Giving is sometimes called a tithe but it never a tax. It is freely given and freely received. To even think for a minute as some have claimed that our taxes are voluntary is beyond ridiculous. (Check out the vehement denial on the IRS web site.) The widow’s mite was a tax just as we are taxed today. The heavy fines some of the poor must pay are a lot like the widow’s mite in modern day society. More than one traffic fine has driven people into a homeless existence.
However, giving to the church is totally different. Giving in the church means that we give as a part of a loving community. Giving in the church means that we often know to whom the money is to help. Giving takes away hopelessness and helps those in poverty. Giving in the church is an intimate act of help, as opposed to the faceless and soulless taxes and fines paid by us all which often increases poverty and hopelessness.
Top of Page ILLUSTRATING THE SERMON
Being poor in the United States generally involves having a portion of your limited funds slowly siphoned away through a multitude of surcharges and processing fees. It’s expensive to be without money; it means you’ve got to pay for every medical visit, pay to cash your checks, and frankly, pay to pay your overwhelming debts. It means that a good chunk of your wages will end up in the hands of the payday lender and the landlord. (It’s a perverse fact of economic life that for the same property, it often costs less to pay a mortgage and get a house at the end than to pay rent and end up with nothing. If I am wealthy, I get to pay $750 a month to own my home while my poorer neighbor pays $1,500 a month to own nothing.) It’s almost a law of being poor: the moment you get a bit of money, some kind of unexpected charge or expense will come up to take it away from you. Being poor often feels like being covered in tiny leeches, each draining a dollar here and a dollar there until you are left weak, exhausted, and broke.
One of the most insidious fine regimes comes from the government itself in the form of fines in criminal court, where monetary penalties are frequently used as punishment for common misdemeanors and ordinance violations. Courts have been criticized for increasingly imposing fines indiscriminately, in ways that turn judges into debt collectors and jails into debtors’ prisons. The Department of Justice found that fines and fees in certain courts were exacted in such a way as to force “individuals to confront escalating debt; face repeated, unnecessary incarceration for nonpayment despite posing no danger to the community; lose their jobs; and become trapped in cycles of poverty that can be nearly impossible to escape.” A new report from PolicyLink confirms that “Wide swaths of low-income communities’ resources are being stripped away due to their inability to overcome the daunting financial burdens placed on them by state and local governments. There are countless stories of people being threatened with jail time for failing to pay fines for “offenses” like un-mowed lawns or cracked driveways.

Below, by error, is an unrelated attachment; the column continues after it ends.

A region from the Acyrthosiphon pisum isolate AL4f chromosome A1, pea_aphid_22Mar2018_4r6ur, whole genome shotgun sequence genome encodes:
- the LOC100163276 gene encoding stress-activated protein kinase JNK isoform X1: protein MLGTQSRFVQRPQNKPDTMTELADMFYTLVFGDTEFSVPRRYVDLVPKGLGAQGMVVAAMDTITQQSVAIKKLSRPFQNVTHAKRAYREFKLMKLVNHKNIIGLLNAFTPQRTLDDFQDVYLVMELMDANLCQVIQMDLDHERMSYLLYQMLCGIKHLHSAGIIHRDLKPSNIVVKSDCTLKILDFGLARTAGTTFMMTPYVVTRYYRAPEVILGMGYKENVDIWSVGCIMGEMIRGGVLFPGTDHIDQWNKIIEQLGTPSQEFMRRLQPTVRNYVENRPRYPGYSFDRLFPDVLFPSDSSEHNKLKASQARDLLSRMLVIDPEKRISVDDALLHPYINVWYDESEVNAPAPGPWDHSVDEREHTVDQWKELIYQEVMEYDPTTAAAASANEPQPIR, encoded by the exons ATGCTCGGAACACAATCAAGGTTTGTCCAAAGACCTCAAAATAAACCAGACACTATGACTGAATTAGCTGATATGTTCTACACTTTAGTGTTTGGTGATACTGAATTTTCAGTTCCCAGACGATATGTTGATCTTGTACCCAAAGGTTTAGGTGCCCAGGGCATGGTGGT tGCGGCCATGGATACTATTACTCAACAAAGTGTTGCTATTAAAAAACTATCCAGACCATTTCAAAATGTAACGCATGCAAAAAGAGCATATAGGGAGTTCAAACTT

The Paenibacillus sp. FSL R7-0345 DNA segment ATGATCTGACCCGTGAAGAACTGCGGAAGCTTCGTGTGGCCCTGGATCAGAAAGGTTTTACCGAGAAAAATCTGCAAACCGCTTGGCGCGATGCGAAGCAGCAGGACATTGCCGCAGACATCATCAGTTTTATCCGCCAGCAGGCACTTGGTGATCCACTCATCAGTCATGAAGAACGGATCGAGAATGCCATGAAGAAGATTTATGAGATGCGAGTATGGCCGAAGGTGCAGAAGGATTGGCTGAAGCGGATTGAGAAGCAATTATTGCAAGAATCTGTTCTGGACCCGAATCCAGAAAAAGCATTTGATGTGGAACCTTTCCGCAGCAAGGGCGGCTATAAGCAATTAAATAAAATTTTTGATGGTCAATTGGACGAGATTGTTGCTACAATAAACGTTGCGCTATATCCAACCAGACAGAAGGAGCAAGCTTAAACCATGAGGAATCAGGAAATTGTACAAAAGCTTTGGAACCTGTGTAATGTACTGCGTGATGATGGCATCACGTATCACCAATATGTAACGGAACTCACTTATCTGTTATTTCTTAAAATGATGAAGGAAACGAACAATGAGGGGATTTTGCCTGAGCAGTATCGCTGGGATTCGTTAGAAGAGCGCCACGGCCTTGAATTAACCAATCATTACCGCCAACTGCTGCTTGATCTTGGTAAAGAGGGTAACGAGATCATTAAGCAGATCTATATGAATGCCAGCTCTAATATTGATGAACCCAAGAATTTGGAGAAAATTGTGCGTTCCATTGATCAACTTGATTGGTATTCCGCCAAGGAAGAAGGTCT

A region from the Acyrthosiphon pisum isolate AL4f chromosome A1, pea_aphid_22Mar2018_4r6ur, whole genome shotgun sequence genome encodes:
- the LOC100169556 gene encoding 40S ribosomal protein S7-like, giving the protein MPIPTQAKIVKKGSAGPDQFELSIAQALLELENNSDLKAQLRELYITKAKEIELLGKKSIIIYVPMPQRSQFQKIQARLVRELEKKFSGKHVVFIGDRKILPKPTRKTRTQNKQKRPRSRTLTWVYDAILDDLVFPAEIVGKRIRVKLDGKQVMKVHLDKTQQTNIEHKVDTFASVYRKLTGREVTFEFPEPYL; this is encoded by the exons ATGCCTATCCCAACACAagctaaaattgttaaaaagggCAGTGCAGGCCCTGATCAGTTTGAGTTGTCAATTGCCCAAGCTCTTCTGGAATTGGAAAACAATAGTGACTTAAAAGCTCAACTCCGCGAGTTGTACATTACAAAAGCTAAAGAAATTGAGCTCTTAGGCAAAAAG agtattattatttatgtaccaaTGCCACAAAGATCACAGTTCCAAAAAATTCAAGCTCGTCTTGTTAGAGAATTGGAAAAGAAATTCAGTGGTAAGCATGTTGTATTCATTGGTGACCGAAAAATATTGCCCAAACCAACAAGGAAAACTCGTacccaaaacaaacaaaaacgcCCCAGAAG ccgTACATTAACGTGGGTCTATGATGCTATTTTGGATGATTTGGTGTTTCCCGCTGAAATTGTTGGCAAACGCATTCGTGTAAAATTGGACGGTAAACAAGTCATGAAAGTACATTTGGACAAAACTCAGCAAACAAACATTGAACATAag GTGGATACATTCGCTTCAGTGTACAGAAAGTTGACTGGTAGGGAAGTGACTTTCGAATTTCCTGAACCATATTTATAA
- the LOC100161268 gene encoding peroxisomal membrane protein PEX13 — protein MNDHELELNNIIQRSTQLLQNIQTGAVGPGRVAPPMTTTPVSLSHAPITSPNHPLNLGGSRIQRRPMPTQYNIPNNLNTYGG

Critics have targeted these fines because of the consequences they are having on poor communities. But it’s also important to note something further. The imposition of flat-rate fines and fees does not just have deleterious social consequences, but also fundamentally undermines the legitimacy of the criminal legal system. It cannot be justified – even in theory.
If fines are imposed at flat rates, poor people are being punished while rich people are not. If it’s true that wealthy defendants couldn’t care less about fines (and a millionaire with a $500 fine really couldn’t care less), then they’re not actually being deprived of anything in consequence of their violation of law. Punishment is supposed to serve the goals of retribution, deterrence, or rehabilitation. Leaving aside for the moment whether these are actually worthy goals, or whether criminal courts actually care about these goals, flat-rate fines don’t serve any of them when it comes to wealthy defendants. There’s no deterrence or rehabilitation, because if you can pay an insignificant fee to commit a crime, there’s no reason not to do it again. It’s wildly unclear how a negligibly consequential fine would deter a wealthy frat boy from continuing to urinate in public, whereas a person trying to escape homelessness might become very careful not to rack up any more fines. (https://www.currentaffairs.org/2017/05/fines-and-fees-are-inherently-unjust)
Larry Merriweather runs a small business from Wichita Kansas in which he strips and waxes the floors of stores across Kansas. In 2008, when the recession hit, he said his income fell from $63,000 to $21,000 in one year. As a result, he couldn’t pay a speeding ticket, and his license was suspended. He couldn’t stop working, so he said every time he got pulled over, he would get additional fines and penalties, including having to pay bail when he was jailed for driving on a suspended license. He’s never had a DUI and hasn’t been in any accidents, he said. Merriweather said he now owes about $8,000 in back fines. “How can I make a living if I can’t get to my job?” Merriweather said. “I’m being treated like a criminal, and my crime is driving to work.”
As of November, more than 100,000 Kansans had their driver’s licenses suspended for not paying traffic tickets. That means there was about one suspended license for every 20 adults living in Kansas.
And this is a problem, according to Oletha Faust-Goudeau, a state senator who recently introduced legislation to help more people get restricted licenses, so they can drive to work.
For advocates like Goudeau, taking away someone’s driver’s license because they can’t pay a fine makes it harder for them to get jobs, get out of poverty and, for some, escape the criminal justice system.